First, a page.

Some psychological aspects of chemical senses
Degree GrantorUniversity of Canterbury
Degree NameDoctor of Philosophy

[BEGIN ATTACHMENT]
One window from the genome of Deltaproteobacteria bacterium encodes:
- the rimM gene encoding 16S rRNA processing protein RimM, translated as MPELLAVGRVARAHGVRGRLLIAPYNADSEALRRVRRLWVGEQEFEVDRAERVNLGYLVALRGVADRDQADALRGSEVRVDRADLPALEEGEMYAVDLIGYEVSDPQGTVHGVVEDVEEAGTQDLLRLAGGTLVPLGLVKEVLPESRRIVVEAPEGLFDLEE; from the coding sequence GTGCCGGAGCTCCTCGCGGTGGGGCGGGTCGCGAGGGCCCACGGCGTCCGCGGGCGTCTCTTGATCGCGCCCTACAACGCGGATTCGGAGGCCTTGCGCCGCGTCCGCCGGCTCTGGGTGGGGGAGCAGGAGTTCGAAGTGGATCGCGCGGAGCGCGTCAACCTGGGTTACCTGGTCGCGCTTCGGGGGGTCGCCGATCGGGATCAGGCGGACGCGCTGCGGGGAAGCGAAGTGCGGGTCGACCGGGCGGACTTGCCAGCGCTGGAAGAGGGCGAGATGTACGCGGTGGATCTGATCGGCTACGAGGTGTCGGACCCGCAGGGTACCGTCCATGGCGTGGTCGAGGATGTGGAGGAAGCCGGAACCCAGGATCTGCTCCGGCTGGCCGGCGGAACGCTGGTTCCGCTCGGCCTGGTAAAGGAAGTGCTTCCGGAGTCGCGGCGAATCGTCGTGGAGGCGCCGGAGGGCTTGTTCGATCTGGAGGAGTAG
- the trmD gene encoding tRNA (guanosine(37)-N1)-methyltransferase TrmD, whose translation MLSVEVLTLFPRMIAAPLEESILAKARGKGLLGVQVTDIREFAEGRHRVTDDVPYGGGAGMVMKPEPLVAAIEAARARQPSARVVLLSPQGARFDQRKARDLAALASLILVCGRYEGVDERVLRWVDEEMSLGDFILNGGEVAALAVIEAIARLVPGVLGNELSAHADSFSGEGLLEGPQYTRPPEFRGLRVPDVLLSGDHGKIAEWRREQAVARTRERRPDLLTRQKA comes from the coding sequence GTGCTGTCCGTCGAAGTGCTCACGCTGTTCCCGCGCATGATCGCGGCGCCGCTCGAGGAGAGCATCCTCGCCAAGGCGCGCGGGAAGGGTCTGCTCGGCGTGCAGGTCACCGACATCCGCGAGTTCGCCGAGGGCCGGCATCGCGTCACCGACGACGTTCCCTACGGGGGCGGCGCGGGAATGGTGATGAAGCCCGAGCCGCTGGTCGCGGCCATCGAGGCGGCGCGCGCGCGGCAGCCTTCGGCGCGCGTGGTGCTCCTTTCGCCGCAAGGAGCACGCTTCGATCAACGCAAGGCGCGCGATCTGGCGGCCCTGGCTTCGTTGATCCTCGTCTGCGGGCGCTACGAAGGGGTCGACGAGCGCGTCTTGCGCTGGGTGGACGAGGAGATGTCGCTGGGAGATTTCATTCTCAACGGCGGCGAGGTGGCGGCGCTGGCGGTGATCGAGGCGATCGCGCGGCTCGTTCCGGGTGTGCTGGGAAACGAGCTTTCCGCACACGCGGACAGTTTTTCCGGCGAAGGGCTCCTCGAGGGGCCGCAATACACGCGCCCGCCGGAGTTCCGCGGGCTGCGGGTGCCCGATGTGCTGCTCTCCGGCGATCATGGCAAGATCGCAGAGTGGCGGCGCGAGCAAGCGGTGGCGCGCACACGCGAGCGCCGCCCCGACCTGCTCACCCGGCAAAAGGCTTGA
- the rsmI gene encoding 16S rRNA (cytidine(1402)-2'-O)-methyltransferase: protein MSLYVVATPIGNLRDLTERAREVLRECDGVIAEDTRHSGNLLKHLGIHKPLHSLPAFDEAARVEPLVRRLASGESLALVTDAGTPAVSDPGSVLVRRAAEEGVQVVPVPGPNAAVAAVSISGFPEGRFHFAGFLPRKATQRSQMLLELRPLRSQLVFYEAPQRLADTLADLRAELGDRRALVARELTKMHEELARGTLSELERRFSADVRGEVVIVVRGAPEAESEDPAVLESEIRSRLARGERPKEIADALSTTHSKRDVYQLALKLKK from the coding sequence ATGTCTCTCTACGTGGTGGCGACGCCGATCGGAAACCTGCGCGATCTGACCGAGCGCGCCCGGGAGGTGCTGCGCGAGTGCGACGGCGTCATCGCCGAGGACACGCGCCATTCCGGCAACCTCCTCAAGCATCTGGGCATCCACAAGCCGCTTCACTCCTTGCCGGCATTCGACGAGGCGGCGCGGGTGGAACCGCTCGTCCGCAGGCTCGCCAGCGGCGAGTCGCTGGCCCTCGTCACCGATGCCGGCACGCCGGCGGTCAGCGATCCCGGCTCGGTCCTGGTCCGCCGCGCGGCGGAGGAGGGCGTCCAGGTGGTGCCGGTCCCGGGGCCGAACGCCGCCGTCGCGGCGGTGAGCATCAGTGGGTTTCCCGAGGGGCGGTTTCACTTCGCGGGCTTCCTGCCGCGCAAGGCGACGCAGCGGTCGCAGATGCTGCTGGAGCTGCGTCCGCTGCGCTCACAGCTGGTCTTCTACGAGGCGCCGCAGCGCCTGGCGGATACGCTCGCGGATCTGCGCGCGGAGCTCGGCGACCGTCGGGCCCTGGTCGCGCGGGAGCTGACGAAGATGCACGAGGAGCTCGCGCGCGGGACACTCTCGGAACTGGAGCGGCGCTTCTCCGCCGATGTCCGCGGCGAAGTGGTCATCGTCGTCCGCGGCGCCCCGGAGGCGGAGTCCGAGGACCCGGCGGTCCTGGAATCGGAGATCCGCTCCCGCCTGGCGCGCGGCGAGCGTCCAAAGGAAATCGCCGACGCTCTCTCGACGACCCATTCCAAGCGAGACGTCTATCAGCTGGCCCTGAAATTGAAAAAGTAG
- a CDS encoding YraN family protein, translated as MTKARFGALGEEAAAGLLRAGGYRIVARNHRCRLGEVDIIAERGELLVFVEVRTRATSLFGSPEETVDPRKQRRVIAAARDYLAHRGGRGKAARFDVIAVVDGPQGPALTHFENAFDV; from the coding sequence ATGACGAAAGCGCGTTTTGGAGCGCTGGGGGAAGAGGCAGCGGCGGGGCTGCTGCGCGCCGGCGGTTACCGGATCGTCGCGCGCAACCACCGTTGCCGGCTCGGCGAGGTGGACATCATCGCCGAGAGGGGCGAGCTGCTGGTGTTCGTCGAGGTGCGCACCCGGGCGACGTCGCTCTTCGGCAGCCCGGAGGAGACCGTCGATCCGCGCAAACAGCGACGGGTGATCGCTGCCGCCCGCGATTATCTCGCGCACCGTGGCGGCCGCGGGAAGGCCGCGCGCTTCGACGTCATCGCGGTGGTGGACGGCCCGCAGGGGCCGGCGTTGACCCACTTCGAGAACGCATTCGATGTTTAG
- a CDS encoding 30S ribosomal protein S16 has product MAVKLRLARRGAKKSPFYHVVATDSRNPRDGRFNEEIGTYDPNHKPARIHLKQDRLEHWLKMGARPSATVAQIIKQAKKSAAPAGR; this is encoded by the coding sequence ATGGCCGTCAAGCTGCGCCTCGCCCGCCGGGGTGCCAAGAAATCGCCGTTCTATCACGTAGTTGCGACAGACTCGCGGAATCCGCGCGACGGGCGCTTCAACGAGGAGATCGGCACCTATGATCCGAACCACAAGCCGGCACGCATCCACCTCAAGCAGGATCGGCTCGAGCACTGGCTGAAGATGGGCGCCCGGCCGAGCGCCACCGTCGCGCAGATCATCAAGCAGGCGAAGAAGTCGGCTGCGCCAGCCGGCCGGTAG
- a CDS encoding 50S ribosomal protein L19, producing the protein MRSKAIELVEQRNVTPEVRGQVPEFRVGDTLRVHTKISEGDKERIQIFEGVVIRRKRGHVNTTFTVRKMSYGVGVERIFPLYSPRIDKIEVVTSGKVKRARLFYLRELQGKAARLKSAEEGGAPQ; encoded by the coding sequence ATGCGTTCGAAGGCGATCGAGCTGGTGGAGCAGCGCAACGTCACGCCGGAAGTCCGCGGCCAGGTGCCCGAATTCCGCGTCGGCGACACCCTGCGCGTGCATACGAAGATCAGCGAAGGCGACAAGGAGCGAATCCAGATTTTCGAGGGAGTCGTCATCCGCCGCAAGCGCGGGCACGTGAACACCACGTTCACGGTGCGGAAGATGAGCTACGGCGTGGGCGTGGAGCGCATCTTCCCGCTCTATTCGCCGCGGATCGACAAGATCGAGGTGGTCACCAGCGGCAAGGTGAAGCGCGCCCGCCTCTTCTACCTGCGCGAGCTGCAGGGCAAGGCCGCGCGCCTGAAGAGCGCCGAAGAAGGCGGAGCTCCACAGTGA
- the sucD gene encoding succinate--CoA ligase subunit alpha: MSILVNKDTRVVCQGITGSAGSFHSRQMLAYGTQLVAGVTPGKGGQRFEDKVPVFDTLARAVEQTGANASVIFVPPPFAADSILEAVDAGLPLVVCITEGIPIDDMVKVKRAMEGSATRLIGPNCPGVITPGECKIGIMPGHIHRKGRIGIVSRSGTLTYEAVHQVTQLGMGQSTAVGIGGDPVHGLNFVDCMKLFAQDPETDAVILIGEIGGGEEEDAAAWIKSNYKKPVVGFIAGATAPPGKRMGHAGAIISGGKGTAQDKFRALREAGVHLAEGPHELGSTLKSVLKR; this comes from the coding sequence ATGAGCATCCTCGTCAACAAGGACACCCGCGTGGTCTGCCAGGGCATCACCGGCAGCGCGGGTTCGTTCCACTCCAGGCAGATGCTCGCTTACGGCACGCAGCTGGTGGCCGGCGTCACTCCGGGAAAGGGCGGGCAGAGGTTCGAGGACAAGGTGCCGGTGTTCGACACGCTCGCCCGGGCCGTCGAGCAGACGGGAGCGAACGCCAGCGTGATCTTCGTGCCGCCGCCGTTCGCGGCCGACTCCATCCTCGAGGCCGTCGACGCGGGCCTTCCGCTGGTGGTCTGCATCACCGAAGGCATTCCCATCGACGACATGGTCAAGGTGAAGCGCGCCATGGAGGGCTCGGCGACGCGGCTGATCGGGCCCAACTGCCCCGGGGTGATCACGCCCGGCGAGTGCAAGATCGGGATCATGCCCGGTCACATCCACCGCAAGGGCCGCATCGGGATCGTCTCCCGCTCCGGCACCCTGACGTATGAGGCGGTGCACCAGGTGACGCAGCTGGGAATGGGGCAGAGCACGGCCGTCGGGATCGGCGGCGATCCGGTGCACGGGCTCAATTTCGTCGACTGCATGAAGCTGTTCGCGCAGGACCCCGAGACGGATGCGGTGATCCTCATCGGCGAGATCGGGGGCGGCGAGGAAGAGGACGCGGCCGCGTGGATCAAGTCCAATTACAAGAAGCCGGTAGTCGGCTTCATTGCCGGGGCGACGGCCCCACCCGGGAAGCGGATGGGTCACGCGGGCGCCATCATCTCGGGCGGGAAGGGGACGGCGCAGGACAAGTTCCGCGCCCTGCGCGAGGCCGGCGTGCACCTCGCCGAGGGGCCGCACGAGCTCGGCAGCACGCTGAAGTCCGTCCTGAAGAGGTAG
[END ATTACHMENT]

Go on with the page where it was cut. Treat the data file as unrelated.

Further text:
The cognitive processing of subjective intensity information in the judgement of subjective similarity between pairs of complex odour mixtures is discussed in relation to studies of odour intensity, odour pleasantness, subjective similarity in general, and olfactory classificatory schemes in particular. Preliminary experiments dealt with olfactory intensity per se, focussing on scaling method, response variability, masking phenomena, and led to the construction of alternative simulation models for combining intensity information to generate theoretical similarity data. Traditional practices for scaling subjective intensity are questioned by these data. A pilot study of subjective similarity revealed consistent individual differences in judgement criteria and multidimensional scalings and permissible interpretations thereof. A second similarity experiment disclosed the confounding of context effects in perceived similarity, revealed the role of intensity in qualitative similarity, and questioned the usefulness of perceived similarities as a basis for classification of odour quality.